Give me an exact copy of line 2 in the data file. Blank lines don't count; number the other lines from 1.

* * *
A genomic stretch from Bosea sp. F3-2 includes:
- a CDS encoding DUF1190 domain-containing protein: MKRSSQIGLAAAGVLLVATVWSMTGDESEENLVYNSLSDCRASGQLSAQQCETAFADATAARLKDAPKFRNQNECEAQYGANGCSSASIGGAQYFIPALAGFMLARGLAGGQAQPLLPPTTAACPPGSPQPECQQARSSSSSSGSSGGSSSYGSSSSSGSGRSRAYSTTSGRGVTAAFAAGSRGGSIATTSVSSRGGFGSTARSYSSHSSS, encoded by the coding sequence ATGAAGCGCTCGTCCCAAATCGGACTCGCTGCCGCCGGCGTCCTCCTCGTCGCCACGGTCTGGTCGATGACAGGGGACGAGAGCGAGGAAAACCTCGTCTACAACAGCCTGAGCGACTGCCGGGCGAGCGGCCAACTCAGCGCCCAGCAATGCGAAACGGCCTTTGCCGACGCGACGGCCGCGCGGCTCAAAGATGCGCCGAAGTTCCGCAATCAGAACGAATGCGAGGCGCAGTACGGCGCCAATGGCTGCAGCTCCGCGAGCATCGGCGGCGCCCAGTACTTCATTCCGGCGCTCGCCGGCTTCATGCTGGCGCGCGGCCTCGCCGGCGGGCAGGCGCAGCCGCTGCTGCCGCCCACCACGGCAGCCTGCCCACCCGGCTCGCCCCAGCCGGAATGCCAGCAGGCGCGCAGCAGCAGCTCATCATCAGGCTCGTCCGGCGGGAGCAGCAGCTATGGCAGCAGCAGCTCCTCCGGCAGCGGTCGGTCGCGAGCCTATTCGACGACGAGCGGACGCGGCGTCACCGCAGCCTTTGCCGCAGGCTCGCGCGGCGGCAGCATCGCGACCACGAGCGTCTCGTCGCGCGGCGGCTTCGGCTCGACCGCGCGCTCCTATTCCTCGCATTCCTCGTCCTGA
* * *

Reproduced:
- a CDS encoding DUF1190 domain-containing protein: MKRSSQIGLAAAGVLLVATVWSMTGDESEENLVYNSLSDCRASGQLSAQQCETAFADATAARLKDAPKFRNQNECEAQYGANGCSSASIGGAQYFIPALAGFMLARGLAGGQAQPLLPPTTAACPPGSPQPECQQARSSSSSSGSSGGSSSYGSSSSSGSGRSRAYSTTSGRGVTAAFAAGSRGGSIATTSVSSRGGFGSTARSYSSHSSS, encoded by the coding sequence ATGAAGCGCTCGTCCCAAATCGGACTCGCTGCCGCCGGCGTCCTCCTCGTCGCCACGGTCTGGTCGATGACAGGGGACGAGAGCGAGGAAAACCTCGTCTACAACAGCCTGAGCGACTGCCGGGCGAGCGGCCAACTCAGCGCCCAGCAATGCGAAACGGCCTTTGCCGACGCGACGGCCGCGCGGCTCAAAGATGCGCCGAAGTTCCGCAATCAGAACGAATGCGAGGCGCAGTACGGCGCCAATGGCTGCAGCTCCGCGAGCATCGGCGGCGCCCAGTACTTCATTCCGGCGCTCGCCGGCTTCATGCTGGCGCGCGGCCTCGCCGGCGGGCAGGCGCAGCCGCTGCTGCCGCCCACCACGGCAGCCTGCCCACCCGGCTCGCCCCAGCCGGAATGCCAGCAGGCGCGCAGCAGCAGCTCATCATCAGGCTCGTCCGGCGGGAGCAGCAGCTATGGCAGCAGCAGCTCCTCCGGCAGCGGTCGGTCGCGAGCCTATTCGACGACGAGCGGACGCGGCGTCACCGCAGCCTTTGCCGCAGGCTCGCGCGGCGGCAGCATCGCGACCACGAGCGTCTCGTCGCGCGGCGGCTTCGGCTCGACCGCGCGCTCCTATTCCTCGCATTCCTCGTCCTGA